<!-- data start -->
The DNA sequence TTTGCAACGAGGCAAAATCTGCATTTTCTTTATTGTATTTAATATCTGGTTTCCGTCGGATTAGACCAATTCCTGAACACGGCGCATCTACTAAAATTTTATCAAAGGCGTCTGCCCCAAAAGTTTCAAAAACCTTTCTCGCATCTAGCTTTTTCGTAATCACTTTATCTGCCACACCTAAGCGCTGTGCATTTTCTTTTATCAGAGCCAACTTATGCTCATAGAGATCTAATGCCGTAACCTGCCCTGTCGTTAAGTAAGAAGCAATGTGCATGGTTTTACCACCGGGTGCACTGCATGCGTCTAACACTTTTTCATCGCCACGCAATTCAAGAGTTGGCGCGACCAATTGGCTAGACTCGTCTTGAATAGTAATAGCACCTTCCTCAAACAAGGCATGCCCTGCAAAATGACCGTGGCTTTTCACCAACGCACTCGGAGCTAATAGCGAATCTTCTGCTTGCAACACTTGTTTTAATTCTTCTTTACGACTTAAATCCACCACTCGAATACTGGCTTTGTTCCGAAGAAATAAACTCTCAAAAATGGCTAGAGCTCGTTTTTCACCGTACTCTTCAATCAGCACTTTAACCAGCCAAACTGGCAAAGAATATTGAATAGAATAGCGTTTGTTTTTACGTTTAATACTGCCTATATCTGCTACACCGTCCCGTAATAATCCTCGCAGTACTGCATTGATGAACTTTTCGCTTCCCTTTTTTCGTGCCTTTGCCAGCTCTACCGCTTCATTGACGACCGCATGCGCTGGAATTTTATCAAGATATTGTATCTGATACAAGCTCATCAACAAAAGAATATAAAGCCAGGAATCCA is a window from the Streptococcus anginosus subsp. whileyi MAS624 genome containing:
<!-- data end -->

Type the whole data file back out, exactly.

The DNA sequence TTTGCAACGAGGCAAAATCTGCATTTTCTTTATTGTATTTAATATCTGGTTTCCGTCGGATTAGACCAATTCCTGAACACGGCGCATCTACTAAAATTTTATCAAAGGCGTCTGCCCCAAAAGTTTCAAAAACCTTTCTCGCATCTAGCTTTTTCGTAATCACTTTATCTGCCACACCTAAGCGCTGTGCATTTTCTTTTATCAGAGCCAACTTATGCTCATAGAGATCTAATGCCGTAACCTGCCCTGTCGTTAAGTAAGAAGCAATGTGCATGGTTTTACCACCGGGTGCACTGCATGCGTCTAACACTTTTTCATCGCCACGCAATTCAAGAGTTGGCGCGACCAATTGGCTAGACTCGTCTTGAATAGTAATAGCACCTTCCTCAAACAAGGCATGCCCTGCAAAATGACCGTGGCTTTTCACCAACGCACTCGGAGCTAATAGCGAATCTTCTGCTTGCAACACTTGTTTTAATTCTTCTTTACGACTTAAATCCACCACTCGAATACTGGCTTTGTTCCGAAGAAATAAACTCTCAAAAATGGCTAGAGCTCGTTTTTCACCGTACTCTTCAATCAGCACTTTAACCAGCCAAACTGGCAAAGAATATTGAATAGAATAGCGTTTGTTTTTACGTTTAATACTGCCTATATCTGCTACACCGTCCCGTAATAATCCTCGCAGTACTGCATTGATGAACTTTTCGCTTCCCTTTTTTCGTGCCTTTGCCAGCTCTACCGCTTCATTGACGACCGCATGCGCTGGAATTTTATCAAGATATTGTATCTGATACAAGCTCATCAACAAAAGAATATAAAGCCAGGAATCCA is a window from the Streptococcus anginosus subsp. whileyi MAS624 genome containing: